Krueger's thriller ratchets up the tension as a conspiracy that encompasses all of the characters is slowly revealed. Bo Thorsen and David Moses are the expendable scapegoats, caught in the vortex of the schemers, and it takes heart-pounding feats on both their parts to reveal the heart of the plot. This is a thriller filled with nonstop action, and though we suspect some of the bad guys, we don't know them all. The novel also has a touch of sweet romance and a touching, bittersweet finale. Quite an exciting summer read!
Reviewed by Debby Atkinson
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on March 11, 2003
Mr. Krueger who has spawned three solid winners with his Cork O'Conner series (Iron Lake, Boundary Waters and Purgatory Ridge) undertakes a stand-alone this time around. He can't resist keeping a fair portion of the action in his beloved Minnesota, but other than that, this is new territory for the author.
Bo Thorsen, a Secret Service agent, is assigned to the First Lady's detail when she makes an emergency visit to her injured father, former Minnesota Senator Tom Jorgensen. Bo suspects the senator's accident may have been premeditated. In the background are the U.S. President, his re-election campaign and his strained relations with the first lady. When escaped mental patient and assassin, David Moses, is added to the mix, the widening implications of the accident, the first lady's safety, and the president's re-election seem to be joined.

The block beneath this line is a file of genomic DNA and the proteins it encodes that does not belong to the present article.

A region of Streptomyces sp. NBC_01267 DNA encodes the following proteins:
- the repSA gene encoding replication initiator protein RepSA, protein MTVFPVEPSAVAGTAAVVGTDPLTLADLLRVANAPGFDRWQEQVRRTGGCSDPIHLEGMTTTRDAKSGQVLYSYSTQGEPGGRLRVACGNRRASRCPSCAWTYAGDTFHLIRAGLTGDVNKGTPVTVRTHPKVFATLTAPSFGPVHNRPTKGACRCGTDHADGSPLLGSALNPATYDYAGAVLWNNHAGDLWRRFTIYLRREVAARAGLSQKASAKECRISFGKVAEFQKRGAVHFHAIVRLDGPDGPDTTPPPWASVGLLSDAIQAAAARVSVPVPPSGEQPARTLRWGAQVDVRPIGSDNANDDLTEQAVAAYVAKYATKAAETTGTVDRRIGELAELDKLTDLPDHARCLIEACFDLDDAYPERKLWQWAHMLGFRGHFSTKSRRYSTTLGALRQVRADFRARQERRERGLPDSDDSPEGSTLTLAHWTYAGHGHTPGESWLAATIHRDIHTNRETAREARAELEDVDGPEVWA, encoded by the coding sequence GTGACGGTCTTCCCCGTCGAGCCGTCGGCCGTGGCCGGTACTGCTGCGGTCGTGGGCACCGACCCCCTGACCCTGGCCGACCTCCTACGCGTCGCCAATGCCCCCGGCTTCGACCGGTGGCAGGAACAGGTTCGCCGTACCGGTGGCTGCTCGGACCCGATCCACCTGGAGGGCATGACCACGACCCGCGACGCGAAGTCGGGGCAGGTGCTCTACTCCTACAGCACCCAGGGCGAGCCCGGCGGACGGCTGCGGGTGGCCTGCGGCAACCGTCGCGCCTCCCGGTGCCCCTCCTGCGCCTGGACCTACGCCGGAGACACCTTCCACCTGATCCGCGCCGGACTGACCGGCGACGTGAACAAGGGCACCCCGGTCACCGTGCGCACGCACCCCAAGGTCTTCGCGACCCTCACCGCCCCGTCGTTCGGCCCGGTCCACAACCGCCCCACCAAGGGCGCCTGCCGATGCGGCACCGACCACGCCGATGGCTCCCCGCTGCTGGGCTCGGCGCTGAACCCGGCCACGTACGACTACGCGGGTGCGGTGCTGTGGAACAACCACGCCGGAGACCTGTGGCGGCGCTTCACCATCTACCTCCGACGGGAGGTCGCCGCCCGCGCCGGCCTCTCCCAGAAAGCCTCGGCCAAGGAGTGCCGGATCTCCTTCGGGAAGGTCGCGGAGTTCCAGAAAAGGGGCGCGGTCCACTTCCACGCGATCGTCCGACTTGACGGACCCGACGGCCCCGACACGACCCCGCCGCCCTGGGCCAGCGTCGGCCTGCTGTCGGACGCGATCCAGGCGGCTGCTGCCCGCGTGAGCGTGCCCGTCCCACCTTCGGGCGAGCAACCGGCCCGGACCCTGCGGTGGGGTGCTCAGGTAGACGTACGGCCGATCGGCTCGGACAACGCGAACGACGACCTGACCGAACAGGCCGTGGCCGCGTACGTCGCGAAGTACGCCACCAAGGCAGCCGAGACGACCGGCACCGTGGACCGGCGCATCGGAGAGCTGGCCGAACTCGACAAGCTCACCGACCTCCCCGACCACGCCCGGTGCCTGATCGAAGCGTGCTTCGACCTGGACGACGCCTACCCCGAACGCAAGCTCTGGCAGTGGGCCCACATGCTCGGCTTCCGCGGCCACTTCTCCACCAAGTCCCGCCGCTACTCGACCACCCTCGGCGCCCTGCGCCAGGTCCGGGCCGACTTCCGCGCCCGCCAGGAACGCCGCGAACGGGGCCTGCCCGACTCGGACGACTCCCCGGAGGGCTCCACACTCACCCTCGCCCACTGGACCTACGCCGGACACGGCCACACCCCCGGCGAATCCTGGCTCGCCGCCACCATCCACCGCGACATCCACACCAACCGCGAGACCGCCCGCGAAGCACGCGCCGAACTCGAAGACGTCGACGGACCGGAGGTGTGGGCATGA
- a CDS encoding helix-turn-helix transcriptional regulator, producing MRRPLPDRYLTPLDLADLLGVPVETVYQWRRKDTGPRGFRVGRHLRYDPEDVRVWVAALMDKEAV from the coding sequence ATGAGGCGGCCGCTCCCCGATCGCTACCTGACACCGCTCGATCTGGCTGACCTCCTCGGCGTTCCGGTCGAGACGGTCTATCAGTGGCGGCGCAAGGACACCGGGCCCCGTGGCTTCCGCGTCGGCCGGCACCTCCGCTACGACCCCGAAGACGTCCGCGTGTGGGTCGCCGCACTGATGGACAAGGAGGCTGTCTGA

By far the most fascinating character is assassin David Moses, brilliant, chilling and who has had an indescribable horror of childhood. David is the best drawn and consequently over-balances the book. "The Devil's Bed" begins with a riveting prologue, and begins with a compelling pace. Events seem to tumble over one another. The reader is given a good background on Bo, who has so much in common with David, but as a child was redeemed rather than permanently abandoned. About at the halfway point in the book, it starts to lose focus. The scope is so broad: government, conspiracy, agencies, and politicians; the story starts to spin away in ever widening ripples. To gather all his threads back together is almost a super-human task for Mr. Krueger, and I felt the ending a little flat.